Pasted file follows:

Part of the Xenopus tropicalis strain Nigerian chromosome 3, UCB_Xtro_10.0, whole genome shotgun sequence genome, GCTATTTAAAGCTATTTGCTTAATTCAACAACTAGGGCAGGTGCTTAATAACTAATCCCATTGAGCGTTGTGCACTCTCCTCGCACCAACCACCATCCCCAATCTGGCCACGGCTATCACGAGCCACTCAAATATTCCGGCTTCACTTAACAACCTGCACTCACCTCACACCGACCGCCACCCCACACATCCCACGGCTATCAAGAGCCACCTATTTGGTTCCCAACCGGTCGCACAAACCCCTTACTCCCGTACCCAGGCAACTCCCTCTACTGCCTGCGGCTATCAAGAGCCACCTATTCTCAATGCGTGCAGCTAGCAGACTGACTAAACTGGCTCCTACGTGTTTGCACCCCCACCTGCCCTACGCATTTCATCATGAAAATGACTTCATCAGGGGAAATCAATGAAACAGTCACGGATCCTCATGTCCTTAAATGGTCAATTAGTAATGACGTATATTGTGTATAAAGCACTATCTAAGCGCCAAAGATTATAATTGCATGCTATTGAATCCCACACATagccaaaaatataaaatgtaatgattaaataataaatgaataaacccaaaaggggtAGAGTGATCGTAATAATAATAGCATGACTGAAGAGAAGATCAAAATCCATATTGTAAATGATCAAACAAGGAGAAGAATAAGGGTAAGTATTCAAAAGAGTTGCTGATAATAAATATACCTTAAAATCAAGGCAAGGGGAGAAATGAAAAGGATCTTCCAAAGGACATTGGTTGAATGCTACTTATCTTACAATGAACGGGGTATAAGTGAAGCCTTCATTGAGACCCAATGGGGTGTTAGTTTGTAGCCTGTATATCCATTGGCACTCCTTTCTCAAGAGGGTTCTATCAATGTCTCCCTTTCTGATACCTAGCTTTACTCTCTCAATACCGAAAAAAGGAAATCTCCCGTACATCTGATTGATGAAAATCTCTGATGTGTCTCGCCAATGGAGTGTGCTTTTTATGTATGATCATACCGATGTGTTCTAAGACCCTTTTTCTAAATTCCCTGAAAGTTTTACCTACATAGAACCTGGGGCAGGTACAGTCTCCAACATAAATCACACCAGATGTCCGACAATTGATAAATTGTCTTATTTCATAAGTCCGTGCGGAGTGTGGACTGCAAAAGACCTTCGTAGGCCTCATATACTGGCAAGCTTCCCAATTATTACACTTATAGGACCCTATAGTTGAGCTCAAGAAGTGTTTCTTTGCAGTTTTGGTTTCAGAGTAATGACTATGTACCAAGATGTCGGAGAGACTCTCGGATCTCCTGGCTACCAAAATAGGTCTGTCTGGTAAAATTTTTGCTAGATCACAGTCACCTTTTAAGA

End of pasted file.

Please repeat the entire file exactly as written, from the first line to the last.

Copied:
Part of the Xenopus tropicalis strain Nigerian chromosome 3, UCB_Xtro_10.0, whole genome shotgun sequence genome, GCTATTTAAAGCTATTTGCTTAATTCAACAACTAGGGCAGGTGCTTAATAACTAATCCCATTGAGCGTTGTGCACTCTCCTCGCACCAACCACCATCCCCAATCTGGCCACGGCTATCACGAGCCACTCAAATATTCCGGCTTCACTTAACAACCTGCACTCACCTCACACCGACCGCCACCCCACACATCCCACGGCTATCAAGAGCCACCTATTTGGTTCCCAACCGGTCGCACAAACCCCTTACTCCCGTACCCAGGCAACTCCCTCTACTGCCTGCGGCTATCAAGAGCCACCTATTCTCAATGCGTGCAGCTAGCAGACTGACTAAACTGGCTCCTACGTGTTTGCACCCCCACCTGCCCTACGCATTTCATCATGAAAATGACTTCATCAGGGGAAATCAATGAAACAGTCACGGATCCTCATGTCCTTAAATGGTCAATTAGTAATGACGTATATTGTGTATAAAGCACTATCTAAGCGCCAAAGATTATAATTGCATGCTATTGAATCCCACACATagccaaaaatataaaatgtaatgattaaataataaatgaataaacccaaaaggggtAGAGTGATCGTAATAATAATAGCATGACTGAAGAGAAGATCAAAATCCATATTGTAAATGATCAAACAAGGAGAAGAATAAGGGTAAGTATTCAAAAGAGTTGCTGATAATAAATATACCTTAAAATCAAGGCAAGGGGAGAAATGAAAAGGATCTTCCAAAGGACATTGGTTGAATGCTACTTATCTTACAATGAACGGGGTATAAGTGAAGCCTTCATTGAGACCCAATGGGGTGTTAGTTTGTAGCCTGTATATCCATTGGCACTCCTTTCTCAAGAGGGTTCTATCAATGTCTCCCTTTCTGATACCTAGCTTTACTCTCTCAATACCGAAAAAAGGAAATCTCCCGTACATCTGATTGATGAAAATCTCTGATGTGTCTCGCCAATGGAGTGTGCTTTTTATGTATGATCATACCGATGTGTTCTAAGACCCTTTTTCTAAATTCCCTGAAAGTTTTACCTACATAGAACCTGGGGCAGGTACAGTCTCCAACATAAATCACACCAGATGTCCGACAATTGATAAATTGTCTTATTTCATAAGTCCGTGCGGAGTGTGGACTGCAAAAGACCTTCGTAGGCCTCATATACTGGCAAGCTTCCCAATTATTACACTTATAGGACCCTATAGTTGAGCTCAAGAAGTGTTTCTTTGCAGTTTTGGTTTCAGAGTAATGACTATGTACCAAGATGTCGGAGAGACTCTCGGATCTCCTGGCTACCAAAATAGGTCTGTCTGGTAAAATTTTTGCTAGATCACAGTCACCTTTTAAGA